It's been said that marriage is good for your health - especially if you're a man. Research at Mayo Clinic in Arizona shows that's true when it comes to seeking care for stroke symptoms.
“Marriage has long been shown to offer health benefits and often more for men”
A Mayo Clinic study, presented at the American Stroke Conference in New Orleans in early February, says that men experiencing a stroke call for emergency help quicker than women, especially if they are married.
"Marriage has long been shown to offer health benefits and often more for men," said Joyce Lee-Iannotti, M.D., a neurology Fellow at Mayo Clinic in Arizona, and author of the study. "The reasons are unclear, but it's been postulated that it can be societal roles, where women take on the roles of caregivers and advise their spouses to seek care, often putting their own health behind that of their children and husband."
The study was a retrospective review of 209 patients with acute stroke symptoms brought by emergency medical services to Mayo Clinic in Phoenix over 15 months ending in November 2011. Researchers collected participants' age, gender, marital status, time of symptom awareness and time of emergency medical services dispatch. They compared the time from symptoms awareness to EMS dispatch between married and single participants and between men and women.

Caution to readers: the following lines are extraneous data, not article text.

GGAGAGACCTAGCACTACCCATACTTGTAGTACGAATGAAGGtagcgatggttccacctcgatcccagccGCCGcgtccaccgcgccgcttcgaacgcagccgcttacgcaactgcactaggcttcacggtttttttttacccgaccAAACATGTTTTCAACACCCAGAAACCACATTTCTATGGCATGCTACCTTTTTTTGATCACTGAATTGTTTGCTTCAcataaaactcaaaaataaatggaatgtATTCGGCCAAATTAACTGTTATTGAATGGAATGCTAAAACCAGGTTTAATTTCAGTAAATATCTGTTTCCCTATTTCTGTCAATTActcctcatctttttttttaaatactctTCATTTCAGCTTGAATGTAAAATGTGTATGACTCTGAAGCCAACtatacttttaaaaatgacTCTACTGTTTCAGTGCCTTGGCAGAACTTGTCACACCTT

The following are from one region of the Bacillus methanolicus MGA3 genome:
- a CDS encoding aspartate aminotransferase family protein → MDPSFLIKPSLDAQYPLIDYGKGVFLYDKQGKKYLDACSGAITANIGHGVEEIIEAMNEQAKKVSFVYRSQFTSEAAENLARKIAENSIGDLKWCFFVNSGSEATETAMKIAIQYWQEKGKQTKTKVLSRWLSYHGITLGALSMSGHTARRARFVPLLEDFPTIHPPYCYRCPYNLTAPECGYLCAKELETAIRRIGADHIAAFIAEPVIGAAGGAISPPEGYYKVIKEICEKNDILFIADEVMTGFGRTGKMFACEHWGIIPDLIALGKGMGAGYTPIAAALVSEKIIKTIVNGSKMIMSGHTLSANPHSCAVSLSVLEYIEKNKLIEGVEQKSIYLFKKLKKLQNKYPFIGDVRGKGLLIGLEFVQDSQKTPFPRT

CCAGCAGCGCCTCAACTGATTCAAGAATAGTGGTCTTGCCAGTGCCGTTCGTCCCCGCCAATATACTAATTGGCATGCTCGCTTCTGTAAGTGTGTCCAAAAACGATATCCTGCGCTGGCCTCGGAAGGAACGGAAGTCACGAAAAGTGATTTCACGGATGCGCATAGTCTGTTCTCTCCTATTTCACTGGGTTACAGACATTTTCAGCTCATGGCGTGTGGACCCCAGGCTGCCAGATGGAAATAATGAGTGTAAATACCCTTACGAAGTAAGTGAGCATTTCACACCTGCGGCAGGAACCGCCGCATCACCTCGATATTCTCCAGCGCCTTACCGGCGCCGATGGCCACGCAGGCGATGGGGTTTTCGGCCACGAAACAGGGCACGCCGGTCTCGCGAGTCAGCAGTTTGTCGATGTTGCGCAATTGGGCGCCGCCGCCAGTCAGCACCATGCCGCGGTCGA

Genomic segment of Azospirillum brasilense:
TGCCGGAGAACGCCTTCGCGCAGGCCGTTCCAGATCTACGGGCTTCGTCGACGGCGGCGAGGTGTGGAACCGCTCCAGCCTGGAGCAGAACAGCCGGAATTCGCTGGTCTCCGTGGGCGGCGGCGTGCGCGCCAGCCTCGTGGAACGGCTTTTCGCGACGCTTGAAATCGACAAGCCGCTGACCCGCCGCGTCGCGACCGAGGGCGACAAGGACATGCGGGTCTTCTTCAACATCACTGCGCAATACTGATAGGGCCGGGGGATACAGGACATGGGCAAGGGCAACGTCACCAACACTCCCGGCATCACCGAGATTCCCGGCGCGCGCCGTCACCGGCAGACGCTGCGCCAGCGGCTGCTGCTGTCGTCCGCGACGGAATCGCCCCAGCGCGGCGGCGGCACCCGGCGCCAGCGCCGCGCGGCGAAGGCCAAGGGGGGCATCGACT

Married men called within 28 minutes of symptoms compared to married women, who called an average of 67 minutes after their first stroke symptoms. Single men activated EMS earlier than single women, but the difference was not significant.
The average age of the patients was 76 years; half were women, half were men. Approximately half were married and about half were single. The researchers found that, overall, the group of married patients called for emergency services more quickly than their single counterparts, but the difference wasn't significant.
The researchers plan a future study of the reasons why married men with stroke symptoms seek medical attention earlier.
Dr. Lee-Iannotti urges everyone, regardless of gender, to watch for signs and symptoms if you think you or someone else may be having a stroke. Note when signs and symptoms begin, because the length of time they have been present may guide treatment decisions.
Signs and symptoms of stroke: